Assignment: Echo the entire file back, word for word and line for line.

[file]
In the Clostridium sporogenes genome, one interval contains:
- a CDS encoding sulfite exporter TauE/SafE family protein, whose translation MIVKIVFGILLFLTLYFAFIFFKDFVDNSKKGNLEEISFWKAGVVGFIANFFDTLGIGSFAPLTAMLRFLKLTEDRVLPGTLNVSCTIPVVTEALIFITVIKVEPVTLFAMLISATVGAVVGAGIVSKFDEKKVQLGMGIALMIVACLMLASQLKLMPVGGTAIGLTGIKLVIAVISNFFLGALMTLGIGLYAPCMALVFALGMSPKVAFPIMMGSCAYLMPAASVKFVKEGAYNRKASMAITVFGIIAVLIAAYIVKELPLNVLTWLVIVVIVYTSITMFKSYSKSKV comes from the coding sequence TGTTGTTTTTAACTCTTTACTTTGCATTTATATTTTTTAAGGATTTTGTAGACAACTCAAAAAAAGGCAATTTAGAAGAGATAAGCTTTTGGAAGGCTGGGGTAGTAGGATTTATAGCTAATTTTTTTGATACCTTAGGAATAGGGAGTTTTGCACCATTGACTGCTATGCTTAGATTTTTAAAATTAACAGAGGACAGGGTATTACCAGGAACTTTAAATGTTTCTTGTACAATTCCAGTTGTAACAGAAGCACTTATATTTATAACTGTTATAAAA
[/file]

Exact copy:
In the Clostridium sporogenes genome, one interval contains:
- a CDS encoding sulfite exporter TauE/SafE family protein, whose translation MIVKIVFGILLFLTLYFAFIFFKDFVDNSKKGNLEEISFWKAGVVGFIANFFDTLGIGSFAPLTAMLRFLKLTEDRVLPGTLNVSCTIPVVTEALIFITVIKVEPVTLFAMLISATVGAVVGAGIVSKFDEKKVQLGMGIALMIVACLMLASQLKLMPVGGTAIGLTGIKLVIAVISNFFLGALMTLGIGLYAPCMALVFALGMSPKVAFPIMMGSCAYLMPAASVKFVKEGAYNRKASMAITVFGIIAVLIAAYIVKELPLNVLTWLVIVVIVYTSITMFKSYSKSKV comes from the coding sequence TGTTGTTTTTAACTCTTTACTTTGCATTTATATTTTTTAAGGATTTTGTAGACAACTCAAAAAAAGGCAATTTAGAAGAGATAAGCTTTTGGAAGGCTGGGGTAGTAGGATTTATAGCTAATTTTTTTGATACCTTAGGAATAGGGAGTTTTGCACCATTGACTGCTATGCTTAGATTTTTAAAATTAACAGAGGACAGGGTATTACCAGGAACTTTAAATGTTTCTTGTACAATTCCAGTTGTAACAGAAGCACTTATATTTATAACTGTTATAAAA